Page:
Ex CFMU Deejay-Turned-Lawyer Opens New Recording Studio
Brings Lifelong Love of Music To Fruition, Opens Studio in James North Neighbourhood
|Mario “Rockin’ Rio” Pietrangeli plays
Open Streets Hamilton
When Mario “Rockin’ Rio” Pietrangeli flicks on the power switch in his new Downtown Sound Recording Studios this spring, it won’t be without a considerable amount of industry awareness and experience. It was 1979 when Pietrangeli left Hamilton for Toronto to start his career in the legal profession. While he was working in Toronto he continued to play with several bands, develop his own sound and style, but more importantly he developed his ears. Pietrangeli never never really left his love for music, and now, 32 years later he gets to see his dream come true of having his own recording studio.
Downtown Sound Recording Studios is located on Barton Street just steps east of James Street.
“I had started recording bands in my basement. I ended up doing demos on a four track recorder, and then got CuBase EST for my computer. I remember the days when we were paying $60 to get a CD master burned. You couldn’t just do it at home. And to record five songs ended up costing about ten grand.”
“At a certain point it was time to do something else with my life. I was talking with friends who are in different aspects of the business: bar owners, musicians, former recording studio operators. I asked people, “Is it worth the effort to go to school?” One of them said, “You can mess around all your life, or go to school and make sure you’ve got the basics covered.”
Pietrangeli attended the Sound and Recording Arts program at Recording Arts Canada.
2011 was “a turnstile year,” according to his wife Alicia. She is a glass artist who will share the storefront on the property, with the recording studio being located in the back. “He went in as a lawyer and came out as an audio engineer.” Pietrangeli knows it’s not that simple.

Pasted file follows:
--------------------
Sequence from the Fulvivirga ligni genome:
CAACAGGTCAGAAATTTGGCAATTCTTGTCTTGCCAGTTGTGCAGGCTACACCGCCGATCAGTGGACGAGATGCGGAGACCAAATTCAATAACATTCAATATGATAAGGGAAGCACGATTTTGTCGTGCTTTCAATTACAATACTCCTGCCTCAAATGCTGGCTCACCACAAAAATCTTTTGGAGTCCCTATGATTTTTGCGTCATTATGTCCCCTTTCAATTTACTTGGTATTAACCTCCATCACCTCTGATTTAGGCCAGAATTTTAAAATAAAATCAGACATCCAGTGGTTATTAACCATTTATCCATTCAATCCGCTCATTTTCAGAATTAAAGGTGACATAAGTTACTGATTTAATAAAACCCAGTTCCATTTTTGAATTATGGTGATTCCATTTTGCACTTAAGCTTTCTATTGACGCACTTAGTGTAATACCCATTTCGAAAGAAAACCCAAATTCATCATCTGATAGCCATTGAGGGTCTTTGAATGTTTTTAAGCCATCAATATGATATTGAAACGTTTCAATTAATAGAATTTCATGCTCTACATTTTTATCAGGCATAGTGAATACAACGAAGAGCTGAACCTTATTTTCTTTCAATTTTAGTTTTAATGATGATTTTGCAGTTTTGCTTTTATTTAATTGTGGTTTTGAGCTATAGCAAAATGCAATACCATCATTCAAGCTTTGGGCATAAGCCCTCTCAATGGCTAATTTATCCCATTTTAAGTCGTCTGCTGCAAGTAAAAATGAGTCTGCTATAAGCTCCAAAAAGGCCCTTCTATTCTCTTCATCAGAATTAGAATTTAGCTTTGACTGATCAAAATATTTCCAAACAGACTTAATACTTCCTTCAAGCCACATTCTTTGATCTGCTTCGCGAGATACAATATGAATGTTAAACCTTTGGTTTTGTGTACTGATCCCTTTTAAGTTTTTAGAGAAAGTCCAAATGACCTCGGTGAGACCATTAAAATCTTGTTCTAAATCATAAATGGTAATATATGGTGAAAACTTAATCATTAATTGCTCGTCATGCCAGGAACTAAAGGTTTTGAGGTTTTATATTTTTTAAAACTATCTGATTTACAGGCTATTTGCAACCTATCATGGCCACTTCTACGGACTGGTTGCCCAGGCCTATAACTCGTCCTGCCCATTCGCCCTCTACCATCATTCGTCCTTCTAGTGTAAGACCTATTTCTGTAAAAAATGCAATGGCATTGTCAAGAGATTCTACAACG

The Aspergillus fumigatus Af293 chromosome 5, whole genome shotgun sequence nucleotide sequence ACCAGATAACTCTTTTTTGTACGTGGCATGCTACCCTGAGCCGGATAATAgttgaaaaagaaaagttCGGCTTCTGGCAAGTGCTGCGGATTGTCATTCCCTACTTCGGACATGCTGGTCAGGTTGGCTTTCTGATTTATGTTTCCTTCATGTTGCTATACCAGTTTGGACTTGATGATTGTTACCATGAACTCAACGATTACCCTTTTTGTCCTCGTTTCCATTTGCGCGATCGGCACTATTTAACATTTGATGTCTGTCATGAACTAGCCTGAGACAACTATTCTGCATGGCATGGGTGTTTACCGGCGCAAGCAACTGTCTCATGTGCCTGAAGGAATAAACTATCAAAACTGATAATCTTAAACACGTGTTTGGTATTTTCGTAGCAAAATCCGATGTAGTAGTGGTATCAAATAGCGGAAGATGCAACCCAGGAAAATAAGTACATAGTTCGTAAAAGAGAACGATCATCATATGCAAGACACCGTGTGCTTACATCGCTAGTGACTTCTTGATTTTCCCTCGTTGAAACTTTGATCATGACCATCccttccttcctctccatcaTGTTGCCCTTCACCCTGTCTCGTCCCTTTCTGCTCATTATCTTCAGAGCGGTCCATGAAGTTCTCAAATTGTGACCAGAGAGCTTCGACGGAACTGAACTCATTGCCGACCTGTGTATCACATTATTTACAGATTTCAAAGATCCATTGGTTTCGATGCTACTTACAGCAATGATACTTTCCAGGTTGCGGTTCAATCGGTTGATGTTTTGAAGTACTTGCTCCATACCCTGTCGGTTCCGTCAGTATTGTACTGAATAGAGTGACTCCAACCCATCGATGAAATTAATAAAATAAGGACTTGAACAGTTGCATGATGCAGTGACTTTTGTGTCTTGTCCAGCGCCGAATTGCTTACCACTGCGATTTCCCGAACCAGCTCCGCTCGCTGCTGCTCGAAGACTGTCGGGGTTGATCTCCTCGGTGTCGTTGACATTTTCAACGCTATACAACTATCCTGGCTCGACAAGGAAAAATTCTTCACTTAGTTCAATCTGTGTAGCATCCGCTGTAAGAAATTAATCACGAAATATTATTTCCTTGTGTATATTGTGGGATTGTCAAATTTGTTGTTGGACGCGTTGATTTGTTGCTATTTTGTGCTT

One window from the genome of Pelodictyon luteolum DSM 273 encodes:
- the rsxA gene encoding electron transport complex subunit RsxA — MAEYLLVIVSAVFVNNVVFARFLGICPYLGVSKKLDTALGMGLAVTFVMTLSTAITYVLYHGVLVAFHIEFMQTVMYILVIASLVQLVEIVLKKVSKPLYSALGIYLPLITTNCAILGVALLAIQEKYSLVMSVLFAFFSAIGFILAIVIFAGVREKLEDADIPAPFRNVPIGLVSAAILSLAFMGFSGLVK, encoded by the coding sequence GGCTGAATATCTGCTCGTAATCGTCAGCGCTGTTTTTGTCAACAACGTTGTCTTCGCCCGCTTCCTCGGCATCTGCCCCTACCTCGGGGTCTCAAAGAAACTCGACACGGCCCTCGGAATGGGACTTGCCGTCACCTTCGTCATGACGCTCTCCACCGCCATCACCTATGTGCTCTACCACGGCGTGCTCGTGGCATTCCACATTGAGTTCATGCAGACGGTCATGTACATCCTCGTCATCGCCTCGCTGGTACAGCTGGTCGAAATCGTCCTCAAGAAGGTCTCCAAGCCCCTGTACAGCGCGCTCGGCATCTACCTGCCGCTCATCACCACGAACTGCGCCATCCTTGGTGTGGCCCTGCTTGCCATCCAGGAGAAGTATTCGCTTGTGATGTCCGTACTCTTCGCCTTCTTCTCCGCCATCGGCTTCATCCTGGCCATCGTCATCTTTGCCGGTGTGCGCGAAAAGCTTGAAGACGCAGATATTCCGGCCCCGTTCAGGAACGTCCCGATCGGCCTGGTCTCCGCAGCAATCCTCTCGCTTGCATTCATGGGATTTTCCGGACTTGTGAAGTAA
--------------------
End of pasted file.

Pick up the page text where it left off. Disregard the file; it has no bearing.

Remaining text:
|Downtown Sound Recording Studios Tracking Room
“I was a senior partner in my law firm. Our financial situation, although fairly comfortable in Toronto, was enhanced by moving to Hamilton. It allowed us to have some flexibility. Early in 2012 we saw this place, signed in May, closed in October. “It’s a decent space. The studio has two rooms built within a cinder block construction rear addition. It’s a 27 by 14 foot tracking room. The control room is about half that size. We have office space on the second floor. Parking on the street is available.”
Pietrangeli is happy to be located in the James North area. This Ain’t Hollywood is just a few steps away, and Lou Molinaro is an acquaintance from years back when Pietrangeli’s various Toronto bands were playing around. Pietrangeli is still active as a guitarist for the High Tides, and he recorded, mixed and mastered their recent collection of surf music entitled “Desert Sands.”
|Some of the available gear at Downtown Sound|
What kind of approach does Pietrangeli take when recording? “Vintage style recording isn’t necessarily better. To me, it’s not whether it’s old or new. It’s what does the final product sound like? I prefer multi-tracking, where you do a rough take with the whole band, and then go back and record separate tracks more carefully. The goal of my studio is to reach people that otherwise might not have the opportunity to record with this type of equipment, without costing an arm and a leg.
Here’s some of what the Downtown Sound Recording Studios will offer.
- direct-to-digital recording using and SSL MADI AX interface
- Cubase via PC or Protools10 via Mac
- optional 16 track ½” reel-to-reel tape or 4-track ¼” reel-to-reel
- 1980s vintage British-made Soundtracs CM4400 24 track console
- a variety of outboard gear
- a selection of vintage amplifiers by Fender, Vox and Marshall
Look for the official opening announcement in early February.